Like you look at heat maps of these lenders. They're clicking on that shit. Have that there have a navigation on desktop. And then on mobile, have your little, whatever, three drop hamburger, whatever you wanna call it. Um, that links to it might say like about us or why, or shop or this, that should link to the sections on the page because they're used to, they're used to seeing a navigation they're used to senior logo. So when they land on the landing pages and there's no logo and no navigation, they're like, well, shit, what do I do? And then they bounce. I think that's the majority of why those traditional Landers don't normally work. So I think adding a phone navigation at the very top is like the best way to do it. I think that that keeps them

Cody Plofker (41:22):

Consuming. I, I couldn't agree with you more a hundred percent. Yeah. Like what we're building out like a, you know, I've talked about Listal a ton, but also like I'm calling it the Trojan horse. Like I'm trying to build a page. And I think I shared with you that like, looks like it's just a straight up homepage, you know, like very on brand, but it's got all like the classic direct response sales elements. Cuz I, I totally agree with you. Consumers are so much more comfortable with that than they are like a page that has no header.

Zach Stuck (41:46):

Right, right. So I think that's one, um, I think, sorry Rob, what were you gonna say? Something?

Rabah Rahil (41:51):

Yeah. I was just gonna ask you, so in terms of like a squeeze page, are you just totally against squeeze pages where like you could add this navigation per se or this phone navigation, but, and have the logo, but the logo is actually not linked to your homepage or so if you click on it, nothing happens. And so like, you know, cuz that was the OG stuff, right? The OG squeeze page of like you get 'em to the page, you want 'em to stay there or by, we don't want, 'em surfing around on our site. Do you think that kind of uh, that's dead now?

Zach Stuck (42:17):

Well, I think that's what the, the phone navigation should do though. Right? When they click on the logo, it shouldn't go anywhere when they click on the, about us. It scrolls 'em down to the about section in that Lander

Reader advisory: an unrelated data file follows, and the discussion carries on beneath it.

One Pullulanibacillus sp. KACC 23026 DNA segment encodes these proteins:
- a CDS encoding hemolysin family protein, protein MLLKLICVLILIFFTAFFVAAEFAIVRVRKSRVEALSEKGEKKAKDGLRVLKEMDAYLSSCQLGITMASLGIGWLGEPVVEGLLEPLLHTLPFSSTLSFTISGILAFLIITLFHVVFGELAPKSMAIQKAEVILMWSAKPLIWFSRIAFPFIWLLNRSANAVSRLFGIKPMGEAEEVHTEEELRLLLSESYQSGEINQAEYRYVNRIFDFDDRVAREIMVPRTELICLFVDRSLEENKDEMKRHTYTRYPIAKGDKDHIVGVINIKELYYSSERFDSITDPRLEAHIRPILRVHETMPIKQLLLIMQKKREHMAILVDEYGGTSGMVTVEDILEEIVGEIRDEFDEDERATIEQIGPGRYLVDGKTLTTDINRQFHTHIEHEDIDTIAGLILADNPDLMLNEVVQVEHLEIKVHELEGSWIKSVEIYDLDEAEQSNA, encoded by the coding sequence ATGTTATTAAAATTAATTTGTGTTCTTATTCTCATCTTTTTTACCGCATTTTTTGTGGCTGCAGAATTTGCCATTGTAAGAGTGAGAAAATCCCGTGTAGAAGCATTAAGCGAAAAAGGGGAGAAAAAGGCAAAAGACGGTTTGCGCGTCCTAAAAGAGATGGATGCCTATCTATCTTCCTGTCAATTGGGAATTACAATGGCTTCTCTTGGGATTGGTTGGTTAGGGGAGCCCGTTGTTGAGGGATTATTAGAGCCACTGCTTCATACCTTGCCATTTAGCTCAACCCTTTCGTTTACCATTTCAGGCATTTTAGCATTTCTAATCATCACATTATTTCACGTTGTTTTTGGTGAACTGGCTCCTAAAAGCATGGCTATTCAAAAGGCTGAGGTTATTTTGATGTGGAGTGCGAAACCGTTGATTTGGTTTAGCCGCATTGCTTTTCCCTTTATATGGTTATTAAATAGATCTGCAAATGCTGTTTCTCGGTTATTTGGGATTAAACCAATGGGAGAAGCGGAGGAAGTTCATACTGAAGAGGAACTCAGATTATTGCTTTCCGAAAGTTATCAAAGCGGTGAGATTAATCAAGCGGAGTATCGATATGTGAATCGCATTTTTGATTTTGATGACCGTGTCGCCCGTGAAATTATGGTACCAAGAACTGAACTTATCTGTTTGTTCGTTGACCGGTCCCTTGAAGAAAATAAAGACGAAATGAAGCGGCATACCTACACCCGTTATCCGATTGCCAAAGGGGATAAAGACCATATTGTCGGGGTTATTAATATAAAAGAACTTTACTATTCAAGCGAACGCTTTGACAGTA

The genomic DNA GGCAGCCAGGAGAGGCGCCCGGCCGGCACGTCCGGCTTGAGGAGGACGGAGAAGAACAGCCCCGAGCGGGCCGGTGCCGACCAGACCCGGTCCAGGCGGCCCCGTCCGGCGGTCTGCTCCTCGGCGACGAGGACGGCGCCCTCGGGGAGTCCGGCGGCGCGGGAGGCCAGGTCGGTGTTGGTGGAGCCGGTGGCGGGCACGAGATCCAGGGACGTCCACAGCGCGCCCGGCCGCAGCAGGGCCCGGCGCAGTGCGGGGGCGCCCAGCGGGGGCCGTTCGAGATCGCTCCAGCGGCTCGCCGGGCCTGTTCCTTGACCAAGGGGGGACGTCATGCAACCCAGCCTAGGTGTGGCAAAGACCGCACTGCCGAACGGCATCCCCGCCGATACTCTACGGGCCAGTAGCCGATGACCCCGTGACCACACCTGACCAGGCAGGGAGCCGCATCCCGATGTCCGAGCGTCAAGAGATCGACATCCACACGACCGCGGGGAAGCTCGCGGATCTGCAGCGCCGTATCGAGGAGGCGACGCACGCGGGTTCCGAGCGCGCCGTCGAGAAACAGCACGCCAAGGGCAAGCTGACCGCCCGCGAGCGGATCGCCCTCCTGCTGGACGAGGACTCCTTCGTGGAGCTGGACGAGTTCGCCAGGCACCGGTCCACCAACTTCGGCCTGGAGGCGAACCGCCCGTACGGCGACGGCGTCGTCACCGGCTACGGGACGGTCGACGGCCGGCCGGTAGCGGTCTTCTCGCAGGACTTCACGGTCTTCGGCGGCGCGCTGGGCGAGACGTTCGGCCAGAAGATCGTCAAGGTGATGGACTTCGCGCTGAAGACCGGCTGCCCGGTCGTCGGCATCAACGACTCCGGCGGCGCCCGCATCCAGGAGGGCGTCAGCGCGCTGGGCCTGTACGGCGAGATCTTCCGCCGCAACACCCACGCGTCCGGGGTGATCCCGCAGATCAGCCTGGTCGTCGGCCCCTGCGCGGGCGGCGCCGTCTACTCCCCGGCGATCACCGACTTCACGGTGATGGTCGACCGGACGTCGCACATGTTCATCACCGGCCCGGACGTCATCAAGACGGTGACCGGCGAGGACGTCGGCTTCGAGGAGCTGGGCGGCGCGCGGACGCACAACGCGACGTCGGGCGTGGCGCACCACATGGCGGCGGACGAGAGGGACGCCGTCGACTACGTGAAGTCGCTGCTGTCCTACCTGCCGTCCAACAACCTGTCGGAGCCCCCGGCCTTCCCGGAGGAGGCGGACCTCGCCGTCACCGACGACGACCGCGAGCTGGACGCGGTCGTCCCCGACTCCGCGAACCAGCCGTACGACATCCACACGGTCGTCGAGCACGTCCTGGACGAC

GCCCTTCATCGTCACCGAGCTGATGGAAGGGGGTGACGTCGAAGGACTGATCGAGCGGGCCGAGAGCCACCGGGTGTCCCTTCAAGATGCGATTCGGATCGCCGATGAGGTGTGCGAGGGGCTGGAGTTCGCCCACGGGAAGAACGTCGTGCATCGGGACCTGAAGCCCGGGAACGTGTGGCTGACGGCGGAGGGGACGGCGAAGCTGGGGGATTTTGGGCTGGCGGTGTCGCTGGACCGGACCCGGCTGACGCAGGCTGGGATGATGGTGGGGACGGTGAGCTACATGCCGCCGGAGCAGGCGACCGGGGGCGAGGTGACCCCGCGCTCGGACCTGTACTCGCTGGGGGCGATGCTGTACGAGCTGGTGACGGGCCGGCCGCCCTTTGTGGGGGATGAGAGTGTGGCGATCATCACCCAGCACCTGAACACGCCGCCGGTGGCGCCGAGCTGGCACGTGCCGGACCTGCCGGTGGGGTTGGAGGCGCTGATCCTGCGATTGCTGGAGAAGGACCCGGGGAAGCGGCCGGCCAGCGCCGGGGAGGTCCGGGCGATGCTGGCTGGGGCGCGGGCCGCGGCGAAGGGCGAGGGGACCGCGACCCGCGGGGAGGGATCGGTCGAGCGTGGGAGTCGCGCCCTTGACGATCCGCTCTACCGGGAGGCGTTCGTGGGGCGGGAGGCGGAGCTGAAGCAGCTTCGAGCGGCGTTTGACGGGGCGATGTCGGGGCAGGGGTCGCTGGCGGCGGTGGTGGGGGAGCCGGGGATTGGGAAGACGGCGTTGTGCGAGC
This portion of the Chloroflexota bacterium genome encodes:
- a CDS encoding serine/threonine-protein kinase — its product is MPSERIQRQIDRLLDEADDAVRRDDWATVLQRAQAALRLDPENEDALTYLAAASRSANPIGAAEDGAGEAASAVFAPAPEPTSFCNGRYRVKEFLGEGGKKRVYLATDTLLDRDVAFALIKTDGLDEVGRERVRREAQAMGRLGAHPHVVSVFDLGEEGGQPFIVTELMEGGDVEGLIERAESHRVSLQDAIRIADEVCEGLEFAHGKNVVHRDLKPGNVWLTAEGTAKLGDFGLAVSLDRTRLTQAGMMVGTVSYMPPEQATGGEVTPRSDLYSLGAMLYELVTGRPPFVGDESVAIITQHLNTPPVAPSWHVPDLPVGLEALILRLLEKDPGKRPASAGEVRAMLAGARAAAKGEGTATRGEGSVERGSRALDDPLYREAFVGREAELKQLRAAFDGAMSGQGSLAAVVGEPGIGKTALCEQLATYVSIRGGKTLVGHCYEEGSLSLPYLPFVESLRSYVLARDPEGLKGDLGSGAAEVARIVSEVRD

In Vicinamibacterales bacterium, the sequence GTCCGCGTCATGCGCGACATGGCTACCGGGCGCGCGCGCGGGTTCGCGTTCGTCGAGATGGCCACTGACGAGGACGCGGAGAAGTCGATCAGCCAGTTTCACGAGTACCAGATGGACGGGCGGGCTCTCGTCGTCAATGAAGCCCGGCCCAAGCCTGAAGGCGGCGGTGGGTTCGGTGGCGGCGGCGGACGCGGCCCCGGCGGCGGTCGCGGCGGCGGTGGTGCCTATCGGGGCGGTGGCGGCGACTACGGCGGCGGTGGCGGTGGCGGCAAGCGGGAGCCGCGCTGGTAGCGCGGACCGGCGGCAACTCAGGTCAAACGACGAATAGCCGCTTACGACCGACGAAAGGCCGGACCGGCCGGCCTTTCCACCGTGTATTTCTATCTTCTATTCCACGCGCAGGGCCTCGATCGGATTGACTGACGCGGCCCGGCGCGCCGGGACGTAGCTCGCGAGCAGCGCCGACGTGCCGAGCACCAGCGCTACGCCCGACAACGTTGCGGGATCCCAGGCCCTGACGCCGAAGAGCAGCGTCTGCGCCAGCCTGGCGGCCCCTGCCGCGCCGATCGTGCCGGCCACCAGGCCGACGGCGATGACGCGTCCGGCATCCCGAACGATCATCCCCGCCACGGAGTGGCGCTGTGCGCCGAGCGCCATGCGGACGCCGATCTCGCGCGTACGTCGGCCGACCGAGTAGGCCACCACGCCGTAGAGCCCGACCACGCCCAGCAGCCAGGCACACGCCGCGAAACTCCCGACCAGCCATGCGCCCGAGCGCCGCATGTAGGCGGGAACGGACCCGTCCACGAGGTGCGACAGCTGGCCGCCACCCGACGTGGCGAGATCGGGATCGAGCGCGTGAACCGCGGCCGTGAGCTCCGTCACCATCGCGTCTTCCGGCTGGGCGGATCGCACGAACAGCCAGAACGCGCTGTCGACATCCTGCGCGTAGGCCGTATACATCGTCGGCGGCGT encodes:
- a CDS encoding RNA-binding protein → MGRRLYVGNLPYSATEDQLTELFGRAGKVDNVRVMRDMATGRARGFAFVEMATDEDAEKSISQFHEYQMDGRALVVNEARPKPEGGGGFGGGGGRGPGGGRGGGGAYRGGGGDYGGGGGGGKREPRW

Cody Plofker (42:24):

When they, yeah. You're still keeping 'em there.

Rabah Rahil (42:26):

You still keep them

Zach Stuck (42:27):

There. It's still the squeeze page, but it's like, let's give them the traditional components of a website that they're used to so that they're not confused. But then just the, that consumer might just assume, oh, it's just a single page website. Cool.

Cody Plofker (42:37):

Love that. Just funnel em, how you want that. Yeah, yeah, yeah. I'm trying to figure. Yeah. And we've tested some of our advertorials some of our quizzes. I haven't done the foe one yet. I'm I'm honestly just trying to figure out how to actually build that. Cause I'm trying to put like a, a sticky call to action on it and, and builder. So it's just taking some time, but we've tested like running some of theses on our website with our normal header and none and header always loses. So I'm, I'm I'm curious now I'm definitely gonna test this foe one and see how that does.

Zach Stuck (43:04):

Yeah. And again, like it, it's not just me assuming that we backed it up by a bunch of heat map testing and they, they love it, like, especially on mobile customers or whatever users from paid love that nav. Um, so that's, that's one of the biggest elements I would say people are missing out on outside of that, the buy boxes. Um, I think there's a sweet spot in the how to build a buy box on one of these call it squeeze landing pages, right. Where you're trying to push 'em straight and check out. I think the biggest thing is like the images that you use in that buy box. It can't just be one image. Like you have to show them like a traditional PDP product page, multiple image, like a grid of images.

Cody Plofker (43:40):

Oh, so you need a carrot on there.

Zach Stuck (43:42):